Gonzales says English language amendments to immigration bill symbolic only Jaime Jansen at 9:52 AM ET
[JURIST] US Attorney General Alberto Gonzales [official profile; JURIST news archive] said Sunday that the US does not need to make English the "national language" and that a Senate move to add English language amendments to an immigration reform proposal [JURIST news archive] was symbolic. In an interview [recorded video] on ABC's "This Week" Sunday, Gonzales said that the Senate's amended version of the immigration bill [S 2611 text] "would not have an effect on any existing rights currently provided under federal law." Gonzales did, however, recognize that English is the "path to opportunity" in the US. The Bush administration supports recognizing English as the national language of the US, but has stopped short of declaring it as the official language. The Senate passed the English language amendments [JURIST report] last week in a somewhat confusing manner: an amendment to make English the national language passed by a 63-34 [roll call] margin and an alternative amendment declaring English as the "common and unifying language" passed by a 58-39 [roll call] margin.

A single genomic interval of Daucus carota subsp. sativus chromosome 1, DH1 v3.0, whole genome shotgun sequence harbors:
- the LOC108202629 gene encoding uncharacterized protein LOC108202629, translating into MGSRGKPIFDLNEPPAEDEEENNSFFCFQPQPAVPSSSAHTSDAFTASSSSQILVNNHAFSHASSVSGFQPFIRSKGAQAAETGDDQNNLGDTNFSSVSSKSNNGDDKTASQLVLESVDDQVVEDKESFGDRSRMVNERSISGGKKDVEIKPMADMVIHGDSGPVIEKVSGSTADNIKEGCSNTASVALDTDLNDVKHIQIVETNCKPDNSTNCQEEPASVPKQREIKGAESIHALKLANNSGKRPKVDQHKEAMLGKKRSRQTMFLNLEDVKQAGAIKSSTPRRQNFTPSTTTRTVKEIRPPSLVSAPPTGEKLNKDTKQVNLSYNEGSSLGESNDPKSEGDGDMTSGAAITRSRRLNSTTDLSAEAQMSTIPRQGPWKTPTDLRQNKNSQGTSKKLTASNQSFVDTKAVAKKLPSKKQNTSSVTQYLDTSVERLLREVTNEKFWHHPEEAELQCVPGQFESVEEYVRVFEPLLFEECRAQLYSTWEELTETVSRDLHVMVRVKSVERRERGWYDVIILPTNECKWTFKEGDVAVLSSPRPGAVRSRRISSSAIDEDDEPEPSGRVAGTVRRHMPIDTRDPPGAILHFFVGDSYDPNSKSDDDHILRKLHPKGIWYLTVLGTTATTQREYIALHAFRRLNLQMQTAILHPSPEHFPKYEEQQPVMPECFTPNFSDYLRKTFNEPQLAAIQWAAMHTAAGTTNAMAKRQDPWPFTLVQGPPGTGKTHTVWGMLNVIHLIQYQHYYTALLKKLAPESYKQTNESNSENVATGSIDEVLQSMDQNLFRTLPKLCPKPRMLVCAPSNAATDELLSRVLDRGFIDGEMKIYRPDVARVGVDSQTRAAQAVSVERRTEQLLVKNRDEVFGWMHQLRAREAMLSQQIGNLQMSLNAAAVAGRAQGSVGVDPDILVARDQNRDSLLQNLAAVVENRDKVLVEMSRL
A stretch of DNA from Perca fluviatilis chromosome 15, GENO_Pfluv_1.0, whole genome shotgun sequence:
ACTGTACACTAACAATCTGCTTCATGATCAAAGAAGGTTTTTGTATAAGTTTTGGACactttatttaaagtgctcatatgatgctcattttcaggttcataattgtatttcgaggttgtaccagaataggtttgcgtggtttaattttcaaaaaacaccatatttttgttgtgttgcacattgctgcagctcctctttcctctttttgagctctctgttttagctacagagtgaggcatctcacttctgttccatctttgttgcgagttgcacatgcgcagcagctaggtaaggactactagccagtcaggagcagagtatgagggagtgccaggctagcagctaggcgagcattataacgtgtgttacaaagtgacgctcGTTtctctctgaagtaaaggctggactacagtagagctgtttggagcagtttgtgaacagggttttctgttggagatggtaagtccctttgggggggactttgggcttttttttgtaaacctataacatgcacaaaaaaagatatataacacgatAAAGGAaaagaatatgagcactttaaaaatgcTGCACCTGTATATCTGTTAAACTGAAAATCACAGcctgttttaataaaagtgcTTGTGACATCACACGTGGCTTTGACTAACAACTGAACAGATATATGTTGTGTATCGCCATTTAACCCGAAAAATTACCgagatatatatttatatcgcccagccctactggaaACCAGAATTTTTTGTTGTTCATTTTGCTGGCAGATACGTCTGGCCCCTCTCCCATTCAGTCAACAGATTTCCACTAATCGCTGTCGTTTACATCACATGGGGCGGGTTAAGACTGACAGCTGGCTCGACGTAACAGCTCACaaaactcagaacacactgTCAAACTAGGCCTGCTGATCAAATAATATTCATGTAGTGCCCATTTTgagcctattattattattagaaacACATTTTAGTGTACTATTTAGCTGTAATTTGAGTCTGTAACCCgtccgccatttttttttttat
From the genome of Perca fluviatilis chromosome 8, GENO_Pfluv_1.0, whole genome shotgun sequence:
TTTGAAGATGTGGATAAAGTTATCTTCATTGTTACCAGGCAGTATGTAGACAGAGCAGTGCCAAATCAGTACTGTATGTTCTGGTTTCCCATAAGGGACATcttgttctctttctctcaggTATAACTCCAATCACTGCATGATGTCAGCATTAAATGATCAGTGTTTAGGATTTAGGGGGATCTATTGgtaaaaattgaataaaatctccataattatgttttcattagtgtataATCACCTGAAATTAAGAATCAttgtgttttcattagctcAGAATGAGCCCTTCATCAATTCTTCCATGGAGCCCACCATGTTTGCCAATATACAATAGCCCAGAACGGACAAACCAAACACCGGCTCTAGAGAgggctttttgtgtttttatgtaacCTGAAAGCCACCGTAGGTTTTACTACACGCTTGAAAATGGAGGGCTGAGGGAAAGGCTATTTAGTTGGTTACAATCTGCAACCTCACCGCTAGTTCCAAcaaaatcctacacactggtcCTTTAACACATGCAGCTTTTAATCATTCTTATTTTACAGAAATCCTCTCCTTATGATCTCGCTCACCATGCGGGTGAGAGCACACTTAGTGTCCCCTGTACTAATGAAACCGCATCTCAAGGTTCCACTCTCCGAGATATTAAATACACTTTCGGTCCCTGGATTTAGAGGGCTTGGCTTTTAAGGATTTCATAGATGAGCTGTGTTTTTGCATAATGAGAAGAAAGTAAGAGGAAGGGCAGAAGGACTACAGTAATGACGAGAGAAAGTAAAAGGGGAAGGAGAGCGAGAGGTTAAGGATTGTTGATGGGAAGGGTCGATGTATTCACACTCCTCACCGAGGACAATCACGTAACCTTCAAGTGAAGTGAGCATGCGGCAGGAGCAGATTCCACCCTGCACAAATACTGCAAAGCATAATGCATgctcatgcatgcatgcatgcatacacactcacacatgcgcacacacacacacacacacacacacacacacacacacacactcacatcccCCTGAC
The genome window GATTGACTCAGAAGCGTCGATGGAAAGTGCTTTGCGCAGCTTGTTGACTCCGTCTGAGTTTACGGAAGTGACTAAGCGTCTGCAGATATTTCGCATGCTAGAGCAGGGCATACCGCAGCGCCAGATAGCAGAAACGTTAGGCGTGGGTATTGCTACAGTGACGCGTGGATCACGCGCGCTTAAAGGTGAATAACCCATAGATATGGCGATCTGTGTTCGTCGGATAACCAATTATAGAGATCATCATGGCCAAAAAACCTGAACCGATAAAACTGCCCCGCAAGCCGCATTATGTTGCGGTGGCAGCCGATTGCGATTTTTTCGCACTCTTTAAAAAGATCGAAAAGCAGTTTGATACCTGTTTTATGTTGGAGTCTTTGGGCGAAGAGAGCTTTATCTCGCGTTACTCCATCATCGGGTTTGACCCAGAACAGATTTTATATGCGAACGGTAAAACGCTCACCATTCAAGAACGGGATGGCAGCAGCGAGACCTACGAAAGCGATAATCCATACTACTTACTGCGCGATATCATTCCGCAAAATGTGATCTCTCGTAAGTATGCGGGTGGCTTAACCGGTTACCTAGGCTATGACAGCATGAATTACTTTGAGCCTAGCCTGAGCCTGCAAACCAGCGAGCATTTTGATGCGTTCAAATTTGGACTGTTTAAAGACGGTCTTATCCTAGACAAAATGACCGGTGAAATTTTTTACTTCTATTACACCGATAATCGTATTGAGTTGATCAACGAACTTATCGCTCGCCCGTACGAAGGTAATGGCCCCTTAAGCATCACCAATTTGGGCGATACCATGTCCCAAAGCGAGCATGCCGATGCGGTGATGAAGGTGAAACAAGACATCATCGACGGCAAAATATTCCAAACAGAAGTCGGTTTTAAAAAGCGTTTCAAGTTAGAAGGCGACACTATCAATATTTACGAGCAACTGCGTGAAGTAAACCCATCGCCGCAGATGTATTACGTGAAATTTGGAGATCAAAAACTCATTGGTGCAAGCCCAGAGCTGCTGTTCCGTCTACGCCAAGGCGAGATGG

US Rep. Jim Sensenbrenner (R-WI) [official website], also on Sunday, said that the English language amendments to the draft Senate immigration bill will not be a "deal breaker," but also stated that the Senate bill does not meet its true objective of stopping illegal immigration because it fails to secure the borders and enforce employer sanctions. AP has more. ABC News has additional coverage.
Paper Chase is JURIST's real-time legal news service, powered by a team of 30 law student reporters and editors led by law professor Bernard Hibbitts at the University of Pittsburgh School of Law. As an educational service, Paper Chase is dedicated to presenting important legal news and materials rapidly, objectively and intelligibly in an accessible, ad-free format.